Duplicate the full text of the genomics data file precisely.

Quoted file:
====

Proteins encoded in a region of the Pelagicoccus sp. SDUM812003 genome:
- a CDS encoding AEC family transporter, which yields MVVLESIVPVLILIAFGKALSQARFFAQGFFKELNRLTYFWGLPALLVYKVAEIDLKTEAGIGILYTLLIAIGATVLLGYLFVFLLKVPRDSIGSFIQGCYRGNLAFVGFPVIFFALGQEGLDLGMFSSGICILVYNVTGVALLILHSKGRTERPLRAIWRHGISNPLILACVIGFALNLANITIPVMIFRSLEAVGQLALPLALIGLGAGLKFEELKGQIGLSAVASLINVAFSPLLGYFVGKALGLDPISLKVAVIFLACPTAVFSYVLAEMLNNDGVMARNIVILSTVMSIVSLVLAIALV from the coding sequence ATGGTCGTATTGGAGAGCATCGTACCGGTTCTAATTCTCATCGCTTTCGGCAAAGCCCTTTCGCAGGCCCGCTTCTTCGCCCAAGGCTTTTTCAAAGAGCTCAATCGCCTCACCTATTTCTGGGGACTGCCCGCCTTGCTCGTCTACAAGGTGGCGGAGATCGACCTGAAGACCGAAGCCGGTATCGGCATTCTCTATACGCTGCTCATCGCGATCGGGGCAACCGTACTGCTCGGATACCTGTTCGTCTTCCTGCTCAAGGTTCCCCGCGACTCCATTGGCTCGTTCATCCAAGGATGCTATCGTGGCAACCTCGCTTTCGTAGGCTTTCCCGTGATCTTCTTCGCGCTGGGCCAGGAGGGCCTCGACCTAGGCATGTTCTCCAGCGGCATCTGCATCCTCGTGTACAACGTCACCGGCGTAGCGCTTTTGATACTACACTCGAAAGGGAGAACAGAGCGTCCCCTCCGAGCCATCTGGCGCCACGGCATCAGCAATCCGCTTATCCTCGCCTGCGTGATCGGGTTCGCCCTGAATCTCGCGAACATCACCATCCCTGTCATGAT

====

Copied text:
Proteins encoded in a region of the Pelagicoccus sp. SDUM812003 genome:
- a CDS encoding AEC family transporter, which yields MVVLESIVPVLILIAFGKALSQARFFAQGFFKELNRLTYFWGLPALLVYKVAEIDLKTEAGIGILYTLLIAIGATVLLGYLFVFLLKVPRDSIGSFIQGCYRGNLAFVGFPVIFFALGQEGLDLGMFSSGICILVYNVTGVALLILHSKGRTERPLRAIWRHGISNPLILACVIGFALNLANITIPVMIFRSLEAVGQLALPLALIGLGAGLKFEELKGQIGLSAVASLINVAFSPLLGYFVGKALGLDPISLKVAVIFLACPTAVFSYVLAEMLNNDGVMARNIVILSTVMSIVSLVLAIALV from the coding sequence ATGGTCGTATTGGAGAGCATCGTACCGGTTCTAATTCTCATCGCTTTCGGCAAAGCCCTTTCGCAGGCCCGCTTCTTCGCCCAAGGCTTTTTCAAAGAGCTCAATCGCCTCACCTATTTCTGGGGACTGCCCGCCTTGCTCGTCTACAAGGTGGCGGAGATCGACCTGAAGACCGAAGCCGGTATCGGCATTCTCTATACGCTGCTCATCGCGATCGGGGCAACCGTACTGCTCGGATACCTGTTCGTCTTCCTGCTCAAGGTTCCCCGCGACTCCATTGGCTCGTTCATCCAAGGATGCTATCGTGGCAACCTCGCTTTCGTAGGCTTTCCCGTGATCTTCTTCGCGCTGGGCCAGGAGGGCCTCGACCTAGGCATGTTCTCCAGCGGCATCTGCATCCTCGTGTACAACGTCACCGGCGTAGCGCTTTTGATACTACACTCGAAAGGGAGAACAGAGCGTCCCCTCCGAGCCATCTGGCGCCACGGCATCAGCAATCCGCTTATCCTCGCCTGCGTGATCGGGTTCGCCCTGAATCTCGCGAACATCACCATCCCTGTCATGAT